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Budgeting Tips for First Time Home Buyers

Rainy Day Showings

rainy day

Rainy Day Showings are inevitable!  While they may not be the best situation, there are ways to put the home in a good light despite the gloomy weather.

Getting a shower as you walk in can turn off a buyer.  Make sure the gutters are clean and working properly and diverting the water away from the house.  Any leaks or drips will show up at this time, and while this may be an advantage for a buyer, it’s important to get the repairs done before the showings begin.

Wet weather can also mean flooded basements.  Check on your sump pump and make sure it’s in good working order.  You may even want to replace it to make sure the water stays out of the basement where it belongs.

Puddles are the norm after a heavy rain, but you may want to make note of huge puddles in the yard after a major storm and try to divert the water before your showings begin.

Good lighting is important!  Show how bright and cozy your home can be in dreary weather.  Turn on all the lights, change bulbs if needed.   Turn up the heat and light the fireplace if you have one.  Cold, damp weather can make a home seem cold, so turn up the cozy factor.  Light candles or simmer potpourri on the stove to stave off the cold, damp smells.  Fresh flowers can also help with delightful smells and the promise of better weather.

You can always have the buyers come back on a better day to check out the yard and exterior of the house if they are very interested.

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This blog was posted on www.agentrising.com on April 6, 2017.

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Buyers Rushing Into Housing Market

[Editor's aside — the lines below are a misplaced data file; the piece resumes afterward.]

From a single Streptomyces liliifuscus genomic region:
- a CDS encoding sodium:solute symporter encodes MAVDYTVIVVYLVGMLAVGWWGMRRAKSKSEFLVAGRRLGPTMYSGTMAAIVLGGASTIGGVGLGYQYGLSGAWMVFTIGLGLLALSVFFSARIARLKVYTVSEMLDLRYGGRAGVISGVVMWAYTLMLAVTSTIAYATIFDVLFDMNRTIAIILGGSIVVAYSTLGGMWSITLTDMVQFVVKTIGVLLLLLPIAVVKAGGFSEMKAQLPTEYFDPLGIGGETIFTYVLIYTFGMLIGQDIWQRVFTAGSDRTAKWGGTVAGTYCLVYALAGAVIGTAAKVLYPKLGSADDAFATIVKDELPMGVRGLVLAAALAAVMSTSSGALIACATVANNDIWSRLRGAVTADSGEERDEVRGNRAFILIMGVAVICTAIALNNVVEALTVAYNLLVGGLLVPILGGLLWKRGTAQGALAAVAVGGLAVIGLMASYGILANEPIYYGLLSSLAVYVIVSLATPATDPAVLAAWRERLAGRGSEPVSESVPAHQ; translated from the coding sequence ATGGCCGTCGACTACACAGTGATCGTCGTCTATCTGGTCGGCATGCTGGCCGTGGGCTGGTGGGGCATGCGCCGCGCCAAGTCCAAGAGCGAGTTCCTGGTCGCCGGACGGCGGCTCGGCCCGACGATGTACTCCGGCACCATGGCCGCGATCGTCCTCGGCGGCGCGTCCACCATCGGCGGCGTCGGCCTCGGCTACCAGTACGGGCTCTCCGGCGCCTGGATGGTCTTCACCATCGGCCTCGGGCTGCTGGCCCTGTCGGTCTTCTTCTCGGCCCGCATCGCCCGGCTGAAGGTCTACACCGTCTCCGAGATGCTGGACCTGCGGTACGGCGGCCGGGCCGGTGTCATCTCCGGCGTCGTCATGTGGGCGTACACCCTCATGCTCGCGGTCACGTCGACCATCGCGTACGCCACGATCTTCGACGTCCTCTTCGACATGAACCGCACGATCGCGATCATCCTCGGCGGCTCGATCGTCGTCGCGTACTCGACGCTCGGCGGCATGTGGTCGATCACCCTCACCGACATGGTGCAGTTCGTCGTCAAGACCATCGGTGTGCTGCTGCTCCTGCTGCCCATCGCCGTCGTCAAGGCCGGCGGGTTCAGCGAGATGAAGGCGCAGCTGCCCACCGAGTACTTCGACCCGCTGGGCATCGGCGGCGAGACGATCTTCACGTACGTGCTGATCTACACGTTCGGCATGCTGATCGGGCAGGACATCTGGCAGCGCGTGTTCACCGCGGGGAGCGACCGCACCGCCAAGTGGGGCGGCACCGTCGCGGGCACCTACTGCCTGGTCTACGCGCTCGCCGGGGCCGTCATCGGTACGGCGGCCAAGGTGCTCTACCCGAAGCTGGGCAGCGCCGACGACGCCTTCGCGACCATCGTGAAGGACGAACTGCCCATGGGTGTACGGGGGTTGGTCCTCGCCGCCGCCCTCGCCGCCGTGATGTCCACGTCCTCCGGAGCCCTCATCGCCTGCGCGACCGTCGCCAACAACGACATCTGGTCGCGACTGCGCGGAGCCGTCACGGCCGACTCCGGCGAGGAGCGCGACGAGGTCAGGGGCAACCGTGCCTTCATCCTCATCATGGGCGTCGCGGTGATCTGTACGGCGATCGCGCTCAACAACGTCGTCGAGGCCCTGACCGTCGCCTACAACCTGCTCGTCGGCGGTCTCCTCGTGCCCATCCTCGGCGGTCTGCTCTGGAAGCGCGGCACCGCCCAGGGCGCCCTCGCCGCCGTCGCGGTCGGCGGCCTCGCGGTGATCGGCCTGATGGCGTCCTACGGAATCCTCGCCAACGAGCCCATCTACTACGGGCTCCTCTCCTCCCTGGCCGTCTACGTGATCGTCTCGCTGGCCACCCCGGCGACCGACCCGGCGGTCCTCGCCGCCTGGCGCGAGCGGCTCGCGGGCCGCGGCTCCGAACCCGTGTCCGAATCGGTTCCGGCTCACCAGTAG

Agent RisingBuyers are rushing into the housing market in anticipation of higher interest rates

Winter is Great Time to Buy or Sell Real Estate

winter market Study: Real Estate Cheapest in Fall, Winter

DAILY REAL ESTATE NEWS

According to Realtor Magazine

Your home buyers likely won’t want to shy away from the fall or winter months. They may score the best deals.

Home sales prices in the nation’s largest metros typically peak during the summer but drop in the fall and are lowest in the winter, according to a new study from NerdWallet, in which researchers analyzed sales and listings over the past two years in the 50 largest metros using realtor.com® data.

Home sale prices tend to peak in June and July, according to the analysis. Buyers will find the most inventory or home choices during those months but there is also more competition from other buyers that they will have to contend with.

The market tends to slow in the fall and sales prices start to dip. Sales prices drop nearly 3 percent, on average – a fall of $8,300 on the median home – from summer (June through August) to fall (September through November).

Home sale prices tend to be cheapest in the winter. In January or February, for example, homes could potentially cost 8.45 percent less on average than in June through August.

January had the lowest sales prices in 29 of the 50 metro areas analyzed; February had the cheapest in 19 areas.

“If your circumstances give you the freedom to be able to choose the best time to look to sign a contract on a new home, there’s no question that the market dynamics favor you the most to do that in the dead of winter, ideally in January or February, right before the activity starts to heat up,” says Jonathan Smoke, realtor.com®’s chief economist.

Source: “House Shopping After Summer Ends? Buying Later in the Year Could Save You Thousands,” NerdWallet (Sept. 20, 2016)

Inventory is low, now is the time to list your home or buy a new home.  Time to make the move.

Visit www.realtormag.realtor.org more real estate news.

Visit www.boldmovesrealestate.com to help you get into the winter real estate market.

This blog was posted on www.agentrising.com on February 16, 2017.

 

Bus Service Begins in Marion and Mattapoisett

New bus route begins Monday for Marion, Mattapoisett

By Georgia Sparling | Jan 31, 2017

Courtesy of: GATRA/SRTAThe new bus route follows Route 6.

A new bus service from Wareham to New Bedford will begin soon, including service for Marion and Mattapoisett.

The Greater Attleboro Taunton Regional Transit Authority (GATRA) and Southeastern Regional Transit Authority (SRTA) collaborated on the new route, which begins Feb. 6.

There will be two round trips in the morning and two in the afternoon, Mondays through Wednesdays.

“This is a very exciting chance to link social services, businesses and the people of our collective communities to new employment and educational opportunities,” SRTA Administrator Erik Rousseau wrote in SRTA Administrator Erik Rousseau wrote in an email.

As the program is grant-funded, there won’t be any cost to the communities through which the buses will travel.